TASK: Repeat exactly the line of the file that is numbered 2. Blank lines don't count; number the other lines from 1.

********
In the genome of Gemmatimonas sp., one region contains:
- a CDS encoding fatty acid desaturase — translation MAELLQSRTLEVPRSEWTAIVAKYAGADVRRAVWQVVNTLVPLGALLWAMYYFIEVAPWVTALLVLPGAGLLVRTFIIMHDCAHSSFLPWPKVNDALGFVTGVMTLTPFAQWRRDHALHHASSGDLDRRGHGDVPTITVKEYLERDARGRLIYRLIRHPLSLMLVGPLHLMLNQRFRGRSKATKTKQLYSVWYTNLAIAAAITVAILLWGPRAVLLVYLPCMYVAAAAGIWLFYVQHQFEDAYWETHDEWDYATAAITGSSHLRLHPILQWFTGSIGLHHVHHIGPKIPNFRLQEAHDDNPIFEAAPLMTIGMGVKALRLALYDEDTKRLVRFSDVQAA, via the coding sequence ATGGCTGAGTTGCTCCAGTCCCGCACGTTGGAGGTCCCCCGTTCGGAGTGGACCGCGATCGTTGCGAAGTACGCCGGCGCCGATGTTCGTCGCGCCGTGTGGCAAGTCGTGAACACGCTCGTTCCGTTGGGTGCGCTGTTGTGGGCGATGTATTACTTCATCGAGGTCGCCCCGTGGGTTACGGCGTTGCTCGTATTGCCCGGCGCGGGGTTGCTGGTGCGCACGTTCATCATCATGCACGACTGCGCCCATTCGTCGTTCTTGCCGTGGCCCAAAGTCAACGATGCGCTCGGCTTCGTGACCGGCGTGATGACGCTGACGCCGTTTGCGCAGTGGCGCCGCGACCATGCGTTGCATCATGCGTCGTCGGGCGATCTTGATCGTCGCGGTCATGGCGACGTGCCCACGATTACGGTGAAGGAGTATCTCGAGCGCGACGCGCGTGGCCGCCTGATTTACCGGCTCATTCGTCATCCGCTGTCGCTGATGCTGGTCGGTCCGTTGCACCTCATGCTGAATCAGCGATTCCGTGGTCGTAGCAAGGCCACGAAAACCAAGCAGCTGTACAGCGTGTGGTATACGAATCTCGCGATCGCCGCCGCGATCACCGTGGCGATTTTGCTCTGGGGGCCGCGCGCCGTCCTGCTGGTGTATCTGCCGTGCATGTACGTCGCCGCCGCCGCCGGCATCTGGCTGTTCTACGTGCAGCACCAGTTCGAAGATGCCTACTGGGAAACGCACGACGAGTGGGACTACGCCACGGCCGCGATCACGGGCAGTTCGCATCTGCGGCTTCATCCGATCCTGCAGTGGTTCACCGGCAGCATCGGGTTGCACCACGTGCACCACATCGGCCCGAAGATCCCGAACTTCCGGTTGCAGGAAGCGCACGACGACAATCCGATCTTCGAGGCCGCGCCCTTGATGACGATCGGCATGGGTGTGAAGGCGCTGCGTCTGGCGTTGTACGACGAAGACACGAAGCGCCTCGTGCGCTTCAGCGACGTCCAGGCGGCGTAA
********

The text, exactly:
- a CDS encoding fatty acid desaturase — translation MAELLQSRTLEVPRSEWTAIVAKYAGADVRRAVWQVVNTLVPLGALLWAMYYFIEVAPWVTALLVLPGAGLLVRTFIIMHDCAHSSFLPWPKVNDALGFVTGVMTLTPFAQWRRDHALHHASSGDLDRRGHGDVPTITVKEYLERDARGRLIYRLIRHPLSLMLVGPLHLMLNQRFRGRSKATKTKQLYSVWYTNLAIAAAITVAILLWGPRAVLLVYLPCMYVAAAAGIWLFYVQHQFEDAYWETHDEWDYATAAITGSSHLRLHPILQWFTGSIGLHHVHHIGPKIPNFRLQEAHDDNPIFEAAPLMTIGMGVKALRLALYDEDTKRLVRFSDVQAA, via the coding sequence ATGGCTGAGTTGCTCCAGTCCCGCACGTTGGAGGTCCCCCGTTCGGAGTGGACCGCGATCGTTGCGAAGTACGCCGGCGCCGATGTTCGTCGCGCCGTGTGGCAAGTCGTGAACACGCTCGTTCCGTTGGGTGCGCTGTTGTGGGCGATGTATTACTTCATCGAGGTCGCCCCGTGGGTTACGGCGTTGCTCGTATTGCCCGGCGCGGGGTTGCTGGTGCGCACGTTCATCATCATGCACGACTGCGCCCATTCGTCGTTCTTGCCGTGGCCCAAAGTCAACGATGCGCTCGGCTTCGTGACCGGCGTGATGACGCTGACGCCGTTTGCGCAGTGGCGCCGCGACCATGCGTTGCATCATGCGTCGTCGGGCGATCTTGATCGTCGCGGTCATGGCGACGTGCCCACGATTACGGTGAAGGAGTATCTCGAGCGCGACGCGCGTGGCCGCCTGATTTACCGGCTCATTCGTCATCCGCTGTCGCTGATGCTGGTCGGTCCGTTGCACCTCATGCTGAATCAGCGATTCCGTGGTCGTAGCAAGGCCACGAAAACCAAGCAGCTGTACAGCGTGTGGTATACGAATCTCGCGATCGCCGCCGCGATCACCGTGGCGATTTTGCTCTGGGGGCCGCGCGCCGTCCTGCTGGTGTATCTGCCGTGCATGTACGTCGCCGCCGCCGCCGGCATCTGGCTGTTCTACGTGCAGCACCAGTTCGAAGATGCCTACTGGGAAACGCACGACGAGTGGGACTACGCCACGGCCGCGATCACGGGCAGTTCGCATCTGCGGCTTCATCCGATCCTGCAGTGGTTCACCGGCAGCATCGGGTTGCACCACGTGCACCACATCGGCCCGAAGATCCCGAACTTCCGGTTGCAGGAAGCGCACGACGACAATCCGATCTTCGAGGCCGCGCCCTTGATGACGATCGGCATGGGTGTGAAGGCGCTGCGTCTGGCGTTGTACGACGAAGACACGAAGCGCCTCGTGCGCTTCAGCGACGTCCAGGCGGCGTAA